Rowena (rowena_zane) wrote in thenerdclub,
Rowena
rowena_zane
thenerdclub

Upon request...

So what I know of physics is completely self-taught, from years of reading and podcasted lectures from colleges. There are large gaps in my education, therefore, and I end up with some very strange ideas.

See if you can help me with this question:

What we know:
*Einstein's inertial invariance principle says physics behaves the same inside a moving frame as if it were a stationary frame.
*An object moving will experience time slower than an object at rest. Best example of that is the twin paradox: Bob stays on earth while his brother Bill travels to Saturn and back at near the speed of light. When Bill returns from his year in space, he finds his brother and all of earth to have experienced five years. (My numbers here, are for example only. I didn't do the math to find the exact figures this example would take, but you catch my meaning).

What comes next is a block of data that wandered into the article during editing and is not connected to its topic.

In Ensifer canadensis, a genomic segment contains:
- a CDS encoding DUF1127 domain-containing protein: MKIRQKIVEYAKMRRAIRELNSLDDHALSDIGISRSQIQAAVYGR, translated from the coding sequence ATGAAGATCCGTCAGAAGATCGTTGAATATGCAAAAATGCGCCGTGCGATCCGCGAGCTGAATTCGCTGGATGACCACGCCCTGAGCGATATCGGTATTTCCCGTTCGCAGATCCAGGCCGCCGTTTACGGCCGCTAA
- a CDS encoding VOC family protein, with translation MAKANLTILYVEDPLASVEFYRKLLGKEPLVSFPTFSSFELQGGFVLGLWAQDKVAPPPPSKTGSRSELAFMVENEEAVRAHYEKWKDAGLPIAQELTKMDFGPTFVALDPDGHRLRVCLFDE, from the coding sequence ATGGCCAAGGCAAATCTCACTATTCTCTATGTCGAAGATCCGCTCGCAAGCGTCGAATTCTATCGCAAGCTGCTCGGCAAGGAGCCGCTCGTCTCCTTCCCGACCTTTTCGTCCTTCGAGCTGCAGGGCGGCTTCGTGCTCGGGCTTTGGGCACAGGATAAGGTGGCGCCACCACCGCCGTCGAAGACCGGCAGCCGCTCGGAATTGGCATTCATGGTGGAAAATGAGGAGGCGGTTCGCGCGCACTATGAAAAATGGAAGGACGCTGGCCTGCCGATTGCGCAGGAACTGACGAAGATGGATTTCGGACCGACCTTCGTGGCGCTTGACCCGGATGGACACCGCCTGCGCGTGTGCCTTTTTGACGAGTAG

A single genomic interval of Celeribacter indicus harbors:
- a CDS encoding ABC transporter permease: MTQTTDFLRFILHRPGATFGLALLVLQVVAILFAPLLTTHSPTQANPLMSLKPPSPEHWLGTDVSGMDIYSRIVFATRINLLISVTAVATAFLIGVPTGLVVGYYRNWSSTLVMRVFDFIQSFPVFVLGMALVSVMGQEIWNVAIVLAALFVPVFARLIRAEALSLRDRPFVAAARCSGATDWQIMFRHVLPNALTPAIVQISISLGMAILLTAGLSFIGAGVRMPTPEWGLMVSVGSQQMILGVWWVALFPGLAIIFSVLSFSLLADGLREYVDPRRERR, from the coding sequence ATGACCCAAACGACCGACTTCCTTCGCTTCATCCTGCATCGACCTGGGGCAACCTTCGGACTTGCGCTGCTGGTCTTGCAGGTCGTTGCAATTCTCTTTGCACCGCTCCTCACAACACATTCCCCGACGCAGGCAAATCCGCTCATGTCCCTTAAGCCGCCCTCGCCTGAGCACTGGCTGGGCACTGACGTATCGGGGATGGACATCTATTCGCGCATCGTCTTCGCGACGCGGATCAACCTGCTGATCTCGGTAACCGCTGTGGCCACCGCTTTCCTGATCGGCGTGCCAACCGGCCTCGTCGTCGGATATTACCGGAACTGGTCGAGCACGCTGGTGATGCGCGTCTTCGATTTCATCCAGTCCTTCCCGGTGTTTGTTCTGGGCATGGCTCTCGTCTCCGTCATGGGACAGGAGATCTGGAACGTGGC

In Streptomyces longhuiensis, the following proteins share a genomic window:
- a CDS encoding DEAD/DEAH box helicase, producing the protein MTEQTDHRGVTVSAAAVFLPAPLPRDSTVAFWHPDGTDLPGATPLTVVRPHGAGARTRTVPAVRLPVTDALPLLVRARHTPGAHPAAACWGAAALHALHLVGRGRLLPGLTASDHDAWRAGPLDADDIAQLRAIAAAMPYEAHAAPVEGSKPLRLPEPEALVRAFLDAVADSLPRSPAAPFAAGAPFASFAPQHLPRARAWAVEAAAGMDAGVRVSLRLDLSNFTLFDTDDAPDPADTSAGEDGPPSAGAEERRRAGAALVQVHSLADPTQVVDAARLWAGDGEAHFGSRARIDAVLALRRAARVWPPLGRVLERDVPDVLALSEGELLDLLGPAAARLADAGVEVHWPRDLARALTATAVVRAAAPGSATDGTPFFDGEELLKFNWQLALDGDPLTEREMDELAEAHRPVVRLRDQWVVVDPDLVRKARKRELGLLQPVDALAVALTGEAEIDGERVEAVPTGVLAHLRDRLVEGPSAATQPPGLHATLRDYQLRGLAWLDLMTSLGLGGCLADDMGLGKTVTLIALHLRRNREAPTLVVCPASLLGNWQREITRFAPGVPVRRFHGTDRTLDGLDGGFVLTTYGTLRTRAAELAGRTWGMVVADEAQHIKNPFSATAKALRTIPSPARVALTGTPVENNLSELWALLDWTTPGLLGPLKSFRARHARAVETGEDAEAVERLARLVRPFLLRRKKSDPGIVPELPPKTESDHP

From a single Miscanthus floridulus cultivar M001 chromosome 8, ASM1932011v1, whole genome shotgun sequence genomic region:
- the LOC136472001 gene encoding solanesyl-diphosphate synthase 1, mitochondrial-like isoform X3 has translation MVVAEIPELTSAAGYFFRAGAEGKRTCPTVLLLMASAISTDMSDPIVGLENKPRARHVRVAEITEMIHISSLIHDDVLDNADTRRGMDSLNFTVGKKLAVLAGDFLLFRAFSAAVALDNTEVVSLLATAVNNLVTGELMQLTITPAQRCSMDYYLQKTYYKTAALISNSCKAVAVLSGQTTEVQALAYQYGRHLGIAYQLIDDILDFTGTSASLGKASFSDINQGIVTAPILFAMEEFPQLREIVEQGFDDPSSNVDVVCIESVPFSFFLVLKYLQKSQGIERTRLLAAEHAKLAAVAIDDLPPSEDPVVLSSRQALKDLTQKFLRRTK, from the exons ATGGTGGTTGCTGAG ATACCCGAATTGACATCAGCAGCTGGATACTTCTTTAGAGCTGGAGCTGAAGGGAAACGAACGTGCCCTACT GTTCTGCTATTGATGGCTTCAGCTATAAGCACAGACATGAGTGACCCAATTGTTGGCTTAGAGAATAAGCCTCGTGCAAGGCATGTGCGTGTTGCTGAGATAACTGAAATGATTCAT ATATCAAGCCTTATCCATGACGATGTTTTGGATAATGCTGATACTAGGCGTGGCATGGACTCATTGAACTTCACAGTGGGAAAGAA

*Momentum (or frequency of radiation) causes gravity, not mass.

Question:
If physics is the same in the frame that is moving as the frame that is stationary, how come Billy is experiencing a difference in time?
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